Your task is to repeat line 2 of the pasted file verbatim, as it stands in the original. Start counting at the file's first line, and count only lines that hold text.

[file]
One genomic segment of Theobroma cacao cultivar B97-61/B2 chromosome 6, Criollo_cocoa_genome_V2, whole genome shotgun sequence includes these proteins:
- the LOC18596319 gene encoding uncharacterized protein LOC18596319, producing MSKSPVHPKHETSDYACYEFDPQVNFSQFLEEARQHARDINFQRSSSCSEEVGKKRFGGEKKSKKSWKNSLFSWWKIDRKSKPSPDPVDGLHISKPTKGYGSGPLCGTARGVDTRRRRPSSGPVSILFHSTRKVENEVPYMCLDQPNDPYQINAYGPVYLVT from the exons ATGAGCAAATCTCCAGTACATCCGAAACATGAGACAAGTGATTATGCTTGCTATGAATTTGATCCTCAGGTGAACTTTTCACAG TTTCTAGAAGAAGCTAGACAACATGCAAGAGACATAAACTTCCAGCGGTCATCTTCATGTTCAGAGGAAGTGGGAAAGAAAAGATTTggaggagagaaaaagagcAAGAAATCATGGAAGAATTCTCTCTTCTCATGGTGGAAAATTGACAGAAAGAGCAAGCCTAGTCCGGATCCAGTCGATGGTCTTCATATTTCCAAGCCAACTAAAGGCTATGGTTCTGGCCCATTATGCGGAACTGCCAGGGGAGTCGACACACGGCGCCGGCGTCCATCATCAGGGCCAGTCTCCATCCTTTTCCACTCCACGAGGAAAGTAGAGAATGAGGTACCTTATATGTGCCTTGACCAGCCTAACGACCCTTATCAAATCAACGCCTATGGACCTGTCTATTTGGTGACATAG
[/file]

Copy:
- the LOC18596319 gene encoding uncharacterized protein LOC18596319, producing MSKSPVHPKHETSDYACYEFDPQVNFSQFLEEARQHARDINFQRSSSCSEEVGKKRFGGEKKSKKSWKNSLFSWWKIDRKSKPSPDPVDGLHISKPTKGYGSGPLCGTARGVDTRRRRPSSGPVSILFHSTRKVENEVPYMCLDQPNDPYQINAYGPVYLVT from the exons ATGAGCAAATCTCCAGTACATCCGAAACATGAGACAAGTGATTATGCTTGCTATGAATTTGATCCTCAGGTGAACTTTTCACAG TTTCTAGAAGAAGCTAGACAACATGCAAGAGACATAAACTTCCAGCGGTCATCTTCATGTTCAGAGGAAGTGGGAAAGAAAAGATTTggaggagagaaaaagagcAAGAAATCATGGAAGAATTCTCTCTTCTCATGGTGGAAAATTGACAGAAAGAGCAAGCCTAGTCCGGATCCAGTCGATGGTCTTCATATTTCCAAGCCAACTAAAGGCTATGGTTCTGGCCCATTATGCGGAACTGCCAGGGGAGTCGACACACGGCGCCGGCGTCCATCATCAGGGCCAGTCTCCATCCTTTTCCACTCCACGAGGAAAGTAGAGAATGAGGTACCTTATATGTGCCTTGACCAGCCTAACGACCCTTATCAAATCAACGCCTATGGACCTGTCTATTTGGTGACATAG